Court of Criminal Appeals of Tennessee, Nashville
DAVID C. DUNCAN
STATE OF TENNESSEE
Assigned on Briefs June 20, 2017
from the Criminal Court for Sumner County No. 2016-CR-802 Dee
David Gay, Judge
thirty-five years from the date Petitioner, David C. Duncan,
burglarized the home of, raped, and then killed a victim in
Sumner County, he appeals the summary denial of his petition
for writ of error coram nobis. Upon our review of the record,
not only is the petition untimely, it also fails to allege
any newly discovered evidence that may have affected the
outcome of Petitioner's trial. Therefore, we affirm the
judgment of the trial court.
R. app. P. 3 Appeal as of Right; Judgment of the Criminal
C. Duncan, Nashville, Tennessee, Pro Se.
Herbert H. Slatery III, Attorney General and Reporter; Clark
B. Thornton, Senior Counsel; and Lawrence Ray Whitley,
District Attorney General, for the appellee, State of
Timothy L. Easter, J., delivered the opinion of the court, in
which Alan E. Glenn and Robert H. Montgomery, Jr., JJ.,
TIMOTHY L. EASTER, JUDGE.
November 1984, Petitioner was convicted of second degree
murder, aggravated rape, and first degree burglary and was
sentenced to forty years to be served concurrently with a
separate case in which he received the death
penalty. On direct appeal, this Court affirmed
Petitioner's convictions. State v. David Carl
Duncan, No. 85-11-III, 1986 WL 5470 (Tenn. Crim. App.
May 13, 1986), perm. app. denied (Tenn. Jul. 28,
1986). Petitioner subsequently filed a petition for
post-conviction relief, the denial of which was affirmed by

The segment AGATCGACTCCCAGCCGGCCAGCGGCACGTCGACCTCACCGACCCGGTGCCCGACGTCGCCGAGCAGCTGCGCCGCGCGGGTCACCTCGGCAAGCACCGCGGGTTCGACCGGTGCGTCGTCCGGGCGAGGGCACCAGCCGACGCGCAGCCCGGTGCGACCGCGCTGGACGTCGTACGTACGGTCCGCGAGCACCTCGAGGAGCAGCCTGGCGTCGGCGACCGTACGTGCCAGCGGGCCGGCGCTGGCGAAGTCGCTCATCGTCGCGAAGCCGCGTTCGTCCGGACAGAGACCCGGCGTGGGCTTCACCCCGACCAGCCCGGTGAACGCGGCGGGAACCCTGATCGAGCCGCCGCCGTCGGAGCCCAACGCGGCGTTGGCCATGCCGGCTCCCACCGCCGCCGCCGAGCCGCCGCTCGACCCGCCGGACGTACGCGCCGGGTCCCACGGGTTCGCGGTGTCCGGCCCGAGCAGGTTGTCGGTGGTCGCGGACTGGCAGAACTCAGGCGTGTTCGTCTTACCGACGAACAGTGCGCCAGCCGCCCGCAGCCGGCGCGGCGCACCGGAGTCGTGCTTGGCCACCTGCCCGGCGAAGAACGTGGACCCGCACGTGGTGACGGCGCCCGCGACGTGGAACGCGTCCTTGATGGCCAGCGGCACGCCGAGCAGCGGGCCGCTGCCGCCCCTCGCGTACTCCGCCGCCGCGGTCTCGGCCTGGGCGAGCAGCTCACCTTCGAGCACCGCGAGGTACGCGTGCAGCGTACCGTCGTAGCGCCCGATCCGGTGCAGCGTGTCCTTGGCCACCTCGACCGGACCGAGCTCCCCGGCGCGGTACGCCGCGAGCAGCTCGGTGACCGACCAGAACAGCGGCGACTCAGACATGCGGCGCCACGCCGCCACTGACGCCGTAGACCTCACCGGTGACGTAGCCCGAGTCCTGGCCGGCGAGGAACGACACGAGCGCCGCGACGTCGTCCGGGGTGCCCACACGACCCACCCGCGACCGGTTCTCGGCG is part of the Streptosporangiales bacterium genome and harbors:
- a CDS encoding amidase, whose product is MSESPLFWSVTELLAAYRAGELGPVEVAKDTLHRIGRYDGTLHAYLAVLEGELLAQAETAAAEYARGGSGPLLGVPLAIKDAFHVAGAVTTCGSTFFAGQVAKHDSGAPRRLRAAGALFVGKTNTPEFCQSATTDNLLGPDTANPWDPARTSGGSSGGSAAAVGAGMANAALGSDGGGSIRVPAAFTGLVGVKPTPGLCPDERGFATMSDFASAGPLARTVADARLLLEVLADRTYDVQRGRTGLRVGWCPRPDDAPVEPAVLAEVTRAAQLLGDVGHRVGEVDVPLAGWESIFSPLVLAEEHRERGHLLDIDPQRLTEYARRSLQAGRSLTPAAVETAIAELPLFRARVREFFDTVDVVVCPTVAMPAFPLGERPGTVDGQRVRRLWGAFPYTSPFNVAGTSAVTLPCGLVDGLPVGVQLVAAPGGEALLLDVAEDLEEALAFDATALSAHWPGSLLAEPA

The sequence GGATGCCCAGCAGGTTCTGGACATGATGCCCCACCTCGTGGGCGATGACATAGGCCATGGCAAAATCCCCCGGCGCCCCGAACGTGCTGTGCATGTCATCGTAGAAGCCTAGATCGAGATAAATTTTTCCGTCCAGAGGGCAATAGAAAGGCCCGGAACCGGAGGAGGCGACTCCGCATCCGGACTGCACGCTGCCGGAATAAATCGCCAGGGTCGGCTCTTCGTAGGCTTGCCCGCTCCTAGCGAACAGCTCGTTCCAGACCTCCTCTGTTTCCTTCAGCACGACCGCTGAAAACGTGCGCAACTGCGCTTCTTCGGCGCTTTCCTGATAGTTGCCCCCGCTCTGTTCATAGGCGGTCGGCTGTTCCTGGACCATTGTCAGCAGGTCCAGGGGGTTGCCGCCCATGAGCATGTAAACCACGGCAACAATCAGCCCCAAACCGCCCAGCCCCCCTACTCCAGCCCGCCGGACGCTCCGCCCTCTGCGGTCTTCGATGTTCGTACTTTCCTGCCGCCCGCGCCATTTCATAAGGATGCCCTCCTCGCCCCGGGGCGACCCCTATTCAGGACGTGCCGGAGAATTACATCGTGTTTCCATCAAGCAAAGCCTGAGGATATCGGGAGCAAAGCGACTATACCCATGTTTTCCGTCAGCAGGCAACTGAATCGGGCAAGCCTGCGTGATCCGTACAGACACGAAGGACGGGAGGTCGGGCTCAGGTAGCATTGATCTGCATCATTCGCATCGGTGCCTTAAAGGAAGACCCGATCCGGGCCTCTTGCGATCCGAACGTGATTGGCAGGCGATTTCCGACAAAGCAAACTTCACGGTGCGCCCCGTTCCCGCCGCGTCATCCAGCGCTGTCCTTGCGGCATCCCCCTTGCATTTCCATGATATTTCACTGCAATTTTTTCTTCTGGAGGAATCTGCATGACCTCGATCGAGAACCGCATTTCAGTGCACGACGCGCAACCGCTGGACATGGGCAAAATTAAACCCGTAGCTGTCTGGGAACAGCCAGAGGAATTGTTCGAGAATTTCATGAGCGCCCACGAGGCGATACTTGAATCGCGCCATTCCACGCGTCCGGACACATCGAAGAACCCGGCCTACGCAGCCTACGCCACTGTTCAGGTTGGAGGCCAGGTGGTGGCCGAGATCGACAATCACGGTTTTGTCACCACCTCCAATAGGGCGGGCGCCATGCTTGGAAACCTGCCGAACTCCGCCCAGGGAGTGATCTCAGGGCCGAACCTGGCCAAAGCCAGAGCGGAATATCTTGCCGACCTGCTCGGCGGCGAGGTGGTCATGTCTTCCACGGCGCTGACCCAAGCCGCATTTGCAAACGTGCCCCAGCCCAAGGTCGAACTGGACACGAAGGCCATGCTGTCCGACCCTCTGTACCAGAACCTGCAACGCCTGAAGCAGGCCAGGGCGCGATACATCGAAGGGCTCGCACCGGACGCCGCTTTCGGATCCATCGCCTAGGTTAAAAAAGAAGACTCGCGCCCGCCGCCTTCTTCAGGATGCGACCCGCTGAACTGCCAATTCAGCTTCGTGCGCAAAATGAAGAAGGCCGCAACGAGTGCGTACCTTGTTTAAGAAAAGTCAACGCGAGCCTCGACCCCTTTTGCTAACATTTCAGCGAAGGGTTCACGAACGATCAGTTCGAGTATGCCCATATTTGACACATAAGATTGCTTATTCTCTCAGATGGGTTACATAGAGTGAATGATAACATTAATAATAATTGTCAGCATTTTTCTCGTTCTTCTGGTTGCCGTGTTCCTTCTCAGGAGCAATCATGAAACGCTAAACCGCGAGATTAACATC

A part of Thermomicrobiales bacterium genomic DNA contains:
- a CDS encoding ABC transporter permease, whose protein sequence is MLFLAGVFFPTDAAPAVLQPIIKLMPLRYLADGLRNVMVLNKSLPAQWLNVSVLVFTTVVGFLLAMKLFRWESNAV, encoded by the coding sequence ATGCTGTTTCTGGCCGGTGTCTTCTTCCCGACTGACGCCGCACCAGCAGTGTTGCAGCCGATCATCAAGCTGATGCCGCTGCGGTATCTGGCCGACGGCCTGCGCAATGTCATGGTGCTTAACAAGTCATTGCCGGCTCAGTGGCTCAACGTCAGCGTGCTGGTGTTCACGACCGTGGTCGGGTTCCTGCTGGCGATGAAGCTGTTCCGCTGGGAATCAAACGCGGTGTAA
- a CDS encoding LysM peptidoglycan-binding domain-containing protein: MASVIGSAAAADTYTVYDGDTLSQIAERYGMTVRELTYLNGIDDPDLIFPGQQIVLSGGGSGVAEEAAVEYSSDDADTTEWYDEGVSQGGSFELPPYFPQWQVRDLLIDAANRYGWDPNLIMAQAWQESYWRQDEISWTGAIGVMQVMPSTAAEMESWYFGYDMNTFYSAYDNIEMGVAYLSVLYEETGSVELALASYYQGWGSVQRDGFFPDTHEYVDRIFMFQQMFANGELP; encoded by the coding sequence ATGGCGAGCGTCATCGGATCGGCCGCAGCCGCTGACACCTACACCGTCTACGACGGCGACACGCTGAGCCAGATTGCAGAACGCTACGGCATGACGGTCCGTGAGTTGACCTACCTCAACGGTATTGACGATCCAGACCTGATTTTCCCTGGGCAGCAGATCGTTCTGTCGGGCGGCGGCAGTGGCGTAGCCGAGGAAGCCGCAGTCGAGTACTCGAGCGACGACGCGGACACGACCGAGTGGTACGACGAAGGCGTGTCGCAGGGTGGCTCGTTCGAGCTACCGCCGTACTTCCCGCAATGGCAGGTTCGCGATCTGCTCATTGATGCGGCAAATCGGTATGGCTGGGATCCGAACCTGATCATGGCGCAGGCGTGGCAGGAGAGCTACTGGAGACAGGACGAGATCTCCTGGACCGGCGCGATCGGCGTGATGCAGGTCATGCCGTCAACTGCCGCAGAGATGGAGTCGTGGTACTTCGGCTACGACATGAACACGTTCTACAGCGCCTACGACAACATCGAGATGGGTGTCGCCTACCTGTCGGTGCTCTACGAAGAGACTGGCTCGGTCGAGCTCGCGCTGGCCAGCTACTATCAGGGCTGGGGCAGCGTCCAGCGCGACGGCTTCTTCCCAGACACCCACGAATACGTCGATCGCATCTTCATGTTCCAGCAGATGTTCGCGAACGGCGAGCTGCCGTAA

this Court on appeal. David C. Duncan v. State, No.
01C01-9203-CR-00089, 1992 WL 389641 (Tenn. Crim. App. Dec.
31, 1992), perm. app. denied (Tenn. June 1, 1993).
filed the present petition for writ of error coram nobis on
December 5, 2016, alleging that the grand jury that issued
the indictment in this case was tainted by the fact that the
foreman was related to the victim. See Tenn. R.
Crim. P. 6(c)(1)(D); T.C.A. § 22-1-104. Petitioner
claimed that he discovered this new evidence in January of
2016. On January 4, 2017, Petitioner filed a motion to amend
in order to include as exhibits printouts from a website,
ancestry.com, purporting to show that the victim and the
foreman were second cousins. Petitioner also filed a motion
to be appointed counsel.
January 17, 2017, the trial court entered an order denying
coram nobis relief. In addition to determining that the
petition was untimely, the trial court found that the
evidence was not "newly discovered" because the
names of both the victim and the grand jury foreman, who
shared the same last name, were listed on the indictment and
were "part of the public record in this case from its
inception." The trial court also found that this alleged
newly discovered evidence would not have changed the result
of the jury verdict in this case because it had no bearing on
the evidence presented at trial.
January 24, 2017, the trial court filed an addendum to its
order denying coram nobis relief. The trial court found that
Petitioner was not truthful when he claimed that he only
recently became aware of the relationship between the grand
jury foreman and the victim. The trial court determined that,
as part of his earlier post-conviction proceedings,
Petitioner filed a pro se amended petition for
post-conviction relief on September 30, 1991, alleging that
the indictment was void due to the familial relationship
between the foreman and the victim as well as a motion for
the production of "genealogical" evidence to
support this claim. Because Petitioner had previously raised
this claim, the trial court determined that his present
petition for writ of error coram nobis was not well-taken.
filed a ...